Network Interfaces Report

The Network Interfaces report can deliver up to 60 different pieces of information about the network connections of each computer. Much of the available information includes network statistics for specific interfaces, but some of it is more general information that can be helpful for determining network configuration, troubleshooting, and network planning. The optional information is organized into the following five categories:

  • Network Overview: Offers you the name of each network interface or port, which ones are currently active, which is the primary interface, the MAC addresses of the network interfaces, the device interface name (en0 instead of simply Ethernet), how the port was configured to receive network address information, and any flags or alerts about the interface.
  • Active Interface: Offers information about the network configuration of each active interface, including IP address, DNS servers, default router, subnet mask, broadcast address, and domain.
  • Network Statistics: Offers information about network packets transmitted, errors, and detected packet collisions.
  • Output Statistics: Offers information about packets transmitted from the computer over each active interface.
  • Ethernet Statistics: Offers 31 different pieces of information about active Ethernet ports, including information on errors, collisions, timeouts, and other stats about how the Ethernet port communicates with the network.

Of all the information that you can generate in a Network Interfaces report, you’ll likely find yourself using only the information from the first two categories on any regular basis. They enable you to determine information about the various network interfaces available to computers (such as Ethernet, AirPort, or IP over FireWire) as well as the current configuration. Varying pieces of this information can be used for inventory; troubleshooting individual or groups of computers; and determining the network configuration of workstations, servers, and network hardware such as routers and switches.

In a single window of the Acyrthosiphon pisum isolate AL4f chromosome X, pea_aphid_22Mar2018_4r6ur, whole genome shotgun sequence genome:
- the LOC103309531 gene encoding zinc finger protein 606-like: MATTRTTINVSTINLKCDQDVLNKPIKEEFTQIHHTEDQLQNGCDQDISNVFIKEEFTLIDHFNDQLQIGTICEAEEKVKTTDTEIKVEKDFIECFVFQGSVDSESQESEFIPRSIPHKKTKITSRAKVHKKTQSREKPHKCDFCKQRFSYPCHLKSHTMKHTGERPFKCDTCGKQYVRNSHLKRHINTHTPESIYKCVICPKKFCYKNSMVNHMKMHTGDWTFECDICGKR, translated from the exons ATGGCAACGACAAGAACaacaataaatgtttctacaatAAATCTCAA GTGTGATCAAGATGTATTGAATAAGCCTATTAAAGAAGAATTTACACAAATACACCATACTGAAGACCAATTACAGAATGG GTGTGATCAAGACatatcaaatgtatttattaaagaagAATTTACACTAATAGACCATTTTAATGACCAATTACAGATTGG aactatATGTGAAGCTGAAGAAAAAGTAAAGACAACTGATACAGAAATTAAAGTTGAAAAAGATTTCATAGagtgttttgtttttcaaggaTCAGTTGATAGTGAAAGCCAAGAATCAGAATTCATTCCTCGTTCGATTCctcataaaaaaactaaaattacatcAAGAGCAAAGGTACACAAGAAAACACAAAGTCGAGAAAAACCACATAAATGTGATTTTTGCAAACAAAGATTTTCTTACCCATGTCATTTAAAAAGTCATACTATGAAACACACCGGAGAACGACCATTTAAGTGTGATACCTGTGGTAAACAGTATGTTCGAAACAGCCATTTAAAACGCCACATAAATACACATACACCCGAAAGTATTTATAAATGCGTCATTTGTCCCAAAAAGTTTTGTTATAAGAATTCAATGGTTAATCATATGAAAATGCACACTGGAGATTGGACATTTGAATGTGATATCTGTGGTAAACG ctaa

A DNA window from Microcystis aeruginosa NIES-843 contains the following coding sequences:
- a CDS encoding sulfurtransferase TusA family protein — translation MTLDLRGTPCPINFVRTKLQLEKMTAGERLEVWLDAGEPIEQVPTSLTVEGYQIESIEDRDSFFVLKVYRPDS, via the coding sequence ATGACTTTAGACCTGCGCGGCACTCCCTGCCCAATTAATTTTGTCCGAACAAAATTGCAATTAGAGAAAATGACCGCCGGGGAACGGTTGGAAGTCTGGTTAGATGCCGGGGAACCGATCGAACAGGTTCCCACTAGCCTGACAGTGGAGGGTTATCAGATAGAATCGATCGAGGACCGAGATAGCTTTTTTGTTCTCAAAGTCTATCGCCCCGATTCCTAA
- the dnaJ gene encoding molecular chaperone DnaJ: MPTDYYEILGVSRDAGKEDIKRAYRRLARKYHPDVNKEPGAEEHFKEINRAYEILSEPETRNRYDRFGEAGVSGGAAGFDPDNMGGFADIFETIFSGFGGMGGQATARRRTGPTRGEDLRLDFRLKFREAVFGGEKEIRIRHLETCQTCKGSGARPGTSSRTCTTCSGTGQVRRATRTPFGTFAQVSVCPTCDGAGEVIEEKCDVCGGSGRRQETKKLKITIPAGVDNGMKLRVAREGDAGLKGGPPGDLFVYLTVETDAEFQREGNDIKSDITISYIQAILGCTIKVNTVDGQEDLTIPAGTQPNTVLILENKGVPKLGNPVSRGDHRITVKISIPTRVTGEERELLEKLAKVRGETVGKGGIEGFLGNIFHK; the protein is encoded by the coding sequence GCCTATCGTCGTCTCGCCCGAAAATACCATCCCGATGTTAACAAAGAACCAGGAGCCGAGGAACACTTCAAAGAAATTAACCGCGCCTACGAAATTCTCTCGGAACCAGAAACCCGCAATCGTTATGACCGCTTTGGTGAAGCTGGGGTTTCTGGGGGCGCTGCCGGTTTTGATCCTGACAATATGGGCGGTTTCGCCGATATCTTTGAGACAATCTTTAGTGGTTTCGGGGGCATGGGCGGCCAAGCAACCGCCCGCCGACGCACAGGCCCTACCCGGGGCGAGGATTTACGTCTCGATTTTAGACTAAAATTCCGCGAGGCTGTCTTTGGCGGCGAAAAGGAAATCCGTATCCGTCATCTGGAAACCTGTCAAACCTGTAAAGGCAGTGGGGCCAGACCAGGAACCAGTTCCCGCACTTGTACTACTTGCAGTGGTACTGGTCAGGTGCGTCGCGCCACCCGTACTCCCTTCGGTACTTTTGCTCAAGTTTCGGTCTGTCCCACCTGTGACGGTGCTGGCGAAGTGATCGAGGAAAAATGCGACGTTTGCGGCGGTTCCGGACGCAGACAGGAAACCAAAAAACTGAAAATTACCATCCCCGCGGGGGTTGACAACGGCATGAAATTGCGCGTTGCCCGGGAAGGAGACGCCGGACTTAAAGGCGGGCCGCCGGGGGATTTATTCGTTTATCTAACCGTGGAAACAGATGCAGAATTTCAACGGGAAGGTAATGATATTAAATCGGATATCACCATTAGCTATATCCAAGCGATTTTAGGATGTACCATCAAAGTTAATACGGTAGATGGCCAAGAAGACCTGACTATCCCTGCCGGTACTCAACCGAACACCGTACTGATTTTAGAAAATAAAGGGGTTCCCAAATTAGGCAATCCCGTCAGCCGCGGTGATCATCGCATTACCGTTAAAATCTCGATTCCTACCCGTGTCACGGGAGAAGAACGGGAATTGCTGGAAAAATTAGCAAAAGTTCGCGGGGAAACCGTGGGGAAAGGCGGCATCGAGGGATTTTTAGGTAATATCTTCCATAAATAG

Although the statistics categories can provide information useful for troubleshooting major network problems such as breaks, slow performance, and other issues, much of it will not provide general information for anyone other than network engineers or administrators.

Network Test Report

The Network Test report can be used to determine connectivity throughout your network. Unlike other reports, it does not rely on saved data on a task server. Instead, it works by pinging each of the target computer s with either 10, 20, 50, 100, 250, or 500 packets at intervals ranging from .005 to 5 seconds. You can also specify timeout intervals for packets.

The Network Test report can be very useful if you are trying to locate bottlenecks or breaks in your network. By using it to test computers on different network segments and from different points within your network, you can determine a very accurate picture of how well your network performs. This can be incredibly useful for planning network upgrades, determining where to locate servers or other network hardware, and locating failures.

Administration Settings Report

The Administration Settings report enables you to easily view the Remote Desktop client settings of multiple computers. You can generate a report that includes information on the Remote Desktop privileges enabled on a computer (if not the users associated with each privilege; the data-collection policy that the computer is using; and general information including the computer’s name, Remote Desktop client version, and the last time it was accessed using Remote Desktop). This can be helpful for getting a quick snapshot of the configuration of multiple computers (as opposed to using the Get Info command in Remote Desktop). It can also be paired with the Change Client Settings or Upgrade Client Software commands to quickly update the configuration of multiple computers.